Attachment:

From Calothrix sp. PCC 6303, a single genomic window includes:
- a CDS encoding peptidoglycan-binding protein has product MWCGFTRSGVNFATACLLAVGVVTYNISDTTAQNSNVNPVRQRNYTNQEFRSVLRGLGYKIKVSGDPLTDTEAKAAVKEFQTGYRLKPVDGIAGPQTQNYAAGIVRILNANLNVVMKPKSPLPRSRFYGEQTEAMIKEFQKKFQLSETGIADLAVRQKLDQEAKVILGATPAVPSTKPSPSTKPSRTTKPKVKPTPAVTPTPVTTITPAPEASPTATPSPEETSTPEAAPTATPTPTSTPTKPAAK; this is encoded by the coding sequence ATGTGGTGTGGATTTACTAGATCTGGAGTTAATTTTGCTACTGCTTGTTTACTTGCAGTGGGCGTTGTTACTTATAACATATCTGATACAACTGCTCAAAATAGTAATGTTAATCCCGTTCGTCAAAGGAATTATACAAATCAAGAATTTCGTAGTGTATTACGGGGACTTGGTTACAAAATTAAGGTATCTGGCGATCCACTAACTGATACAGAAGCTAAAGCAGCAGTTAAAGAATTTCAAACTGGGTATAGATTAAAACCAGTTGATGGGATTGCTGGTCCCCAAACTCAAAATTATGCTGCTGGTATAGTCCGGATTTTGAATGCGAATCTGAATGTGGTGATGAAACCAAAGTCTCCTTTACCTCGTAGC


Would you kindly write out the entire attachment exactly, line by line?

From Calothrix sp. PCC 6303, a single genomic window includes:
- a CDS encoding peptidoglycan-binding protein has product MWCGFTRSGVNFATACLLAVGVVTYNISDTTAQNSNVNPVRQRNYTNQEFRSVLRGLGYKIKVSGDPLTDTEAKAAVKEFQTGYRLKPVDGIAGPQTQNYAAGIVRILNANLNVVMKPKSPLPRSRFYGEQTEAMIKEFQKKFQLSETGIADLAVRQKLDQEAKVILGATPAVPSTKPSPSTKPSRTTKPKVKPTPAVTPTPVTTITPAPEASPTATPSPEETSTPEAAPTATPTPTSTPTKPAAK; this is encoded by the coding sequence ATGTGGTGTGGATTTACTAGATCTGGAGTTAATTTTGCTACTGCTTGTTTACTTGCAGTGGGCGTTGTTACTTATAACATATCTGATACAACTGCTCAAAATAGTAATGTTAATCCCGTTCGTCAAAGGAATTATACAAATCAAGAATTTCGTAGTGTATTACGGGGACTTGGTTACAAAATTAAGGTATCTGGCGATCCACTAACTGATACAGAAGCTAAAGCAGCAGTTAAAGAATTTCAAACTGGGTATAGATTAAAACCAGTTGATGGGATTGCTGGTCCCCAAACTCAAAATTATGCTGCTGGTATAGTCCGGATTTTGAATGCGAATCTGAATGTGGTGATGAAACCAAAGTCTCCTTTACCTCGTAGC